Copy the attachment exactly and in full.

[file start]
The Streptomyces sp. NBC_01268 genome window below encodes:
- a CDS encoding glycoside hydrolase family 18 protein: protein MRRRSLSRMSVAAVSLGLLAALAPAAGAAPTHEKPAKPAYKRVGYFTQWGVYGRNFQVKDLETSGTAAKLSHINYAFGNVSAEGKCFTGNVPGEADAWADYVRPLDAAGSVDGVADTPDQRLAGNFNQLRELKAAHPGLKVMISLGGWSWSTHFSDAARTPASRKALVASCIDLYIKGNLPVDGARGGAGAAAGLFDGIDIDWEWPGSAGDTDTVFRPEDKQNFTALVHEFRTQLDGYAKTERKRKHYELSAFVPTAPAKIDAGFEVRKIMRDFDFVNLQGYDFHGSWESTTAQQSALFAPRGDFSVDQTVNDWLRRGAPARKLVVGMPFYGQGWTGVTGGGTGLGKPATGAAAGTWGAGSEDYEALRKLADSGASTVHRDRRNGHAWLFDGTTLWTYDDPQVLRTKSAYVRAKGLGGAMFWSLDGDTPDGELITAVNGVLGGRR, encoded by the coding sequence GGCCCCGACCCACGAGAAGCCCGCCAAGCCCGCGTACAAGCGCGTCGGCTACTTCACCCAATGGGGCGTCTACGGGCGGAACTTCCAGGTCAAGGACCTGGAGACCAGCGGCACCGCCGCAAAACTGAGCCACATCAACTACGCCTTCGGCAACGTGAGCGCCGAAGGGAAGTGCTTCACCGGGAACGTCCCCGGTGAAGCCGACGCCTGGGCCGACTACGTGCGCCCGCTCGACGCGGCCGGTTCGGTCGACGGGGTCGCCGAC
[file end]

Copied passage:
The Streptomyces sp. NBC_01268 genome window below encodes:
- a CDS encoding glycoside hydrolase family 18 protein: protein MRRRSLSRMSVAAVSLGLLAALAPAAGAAPTHEKPAKPAYKRVGYFTQWGVYGRNFQVKDLETSGTAAKLSHINYAFGNVSAEGKCFTGNVPGEADAWADYVRPLDAAGSVDGVADTPDQRLAGNFNQLRELKAAHPGLKVMISLGGWSWSTHFSDAARTPASRKALVASCIDLYIKGNLPVDGARGGAGAAAGLFDGIDIDWEWPGSAGDTDTVFRPEDKQNFTALVHEFRTQLDGYAKTERKRKHYELSAFVPTAPAKIDAGFEVRKIMRDFDFVNLQGYDFHGSWESTTAQQSALFAPRGDFSVDQTVNDWLRRGAPARKLVVGMPFYGQGWTGVTGGGTGLGKPATGAAAGTWGAGSEDYEALRKLADSGASTVHRDRRNGHAWLFDGTTLWTYDDPQVLRTKSAYVRAKGLGGAMFWSLDGDTPDGELITAVNGVLGGRR, encoded by the coding sequence GGCCCCGACCCACGAGAAGCCCGCCAAGCCCGCGTACAAGCGCGTCGGCTACTTCACCCAATGGGGCGTCTACGGGCGGAACTTCCAGGTCAAGGACCTGGAGACCAGCGGCACCGCCGCAAAACTGAGCCACATCAACTACGCCTTCGGCAACGTGAGCGCCGAAGGGAAGTGCTTCACCGGGAACGTCCCCGGTGAAGCCGACGCCTGGGCCGACTACGTGCGCCCGCTCGACGCGGCCGGTTCGGTCGACGGGGTCGCCGAC